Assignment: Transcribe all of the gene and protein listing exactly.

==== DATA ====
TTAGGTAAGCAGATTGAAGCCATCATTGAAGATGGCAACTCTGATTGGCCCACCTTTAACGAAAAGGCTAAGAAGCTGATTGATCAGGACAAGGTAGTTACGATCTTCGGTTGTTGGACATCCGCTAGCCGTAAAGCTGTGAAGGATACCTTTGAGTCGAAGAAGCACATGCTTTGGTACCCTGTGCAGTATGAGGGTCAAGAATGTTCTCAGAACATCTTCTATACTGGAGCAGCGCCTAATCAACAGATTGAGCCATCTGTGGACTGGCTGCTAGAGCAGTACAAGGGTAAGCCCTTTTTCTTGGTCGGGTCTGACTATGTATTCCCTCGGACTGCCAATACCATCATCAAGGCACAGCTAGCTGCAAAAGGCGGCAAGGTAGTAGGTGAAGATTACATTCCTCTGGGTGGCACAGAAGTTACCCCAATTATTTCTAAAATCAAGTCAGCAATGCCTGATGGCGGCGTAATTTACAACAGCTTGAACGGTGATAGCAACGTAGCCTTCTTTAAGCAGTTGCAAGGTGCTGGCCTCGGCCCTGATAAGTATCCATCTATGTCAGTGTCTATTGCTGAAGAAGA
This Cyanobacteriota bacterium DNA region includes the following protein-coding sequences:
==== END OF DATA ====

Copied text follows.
TTAGGTAAGCAGATTGAAGCCATCATTGAAGATGGCAACTCTGATTGGCCCACCTTTAACGAAAAGGCTAAGAAGCTGATTGATCAGGACAAGGTAGTTACGATCTTCGGTTGTTGGACATCCGCTAGCCGTAAAGCTGTGAAGGATACCTTTGAGTCGAAGAAGCACATGCTTTGGTACCCTGTGCAGTATGAGGGTCAAGAATGTTCTCAGAACATCTTCTATACTGGAGCAGCGCCTAATCAACAGATTGAGCCATCTGTGGACTGGCTGCTAGAGCAGTACAAGGGTAAGCCCTTTTTCTTGGTCGGGTCTGACTATGTATTCCCTCGGACTGCCAATACCATCATCAAGGCACAGCTAGCTGCAAAAGGCGGCAAGGTAGTAGGTGAAGATTACATTCCTCTGGGTGGCACAGAAGTTACCCCAATTATTTCTAAAATCAAGTCAGCAATGCCTGATGGCGGCGTAATTTACAACAGCTTGAACGGTGATAGCAACGTAGCCTTCTTTAAGCAGTTGCAAGGTGCTGGCCTCGGCCCTGATAAGTATCCATCTATGTCAGTGTCTATTGCTGAAGAAGA
This Cyanobacteriota bacterium DNA region includes the following protein-coding sequences: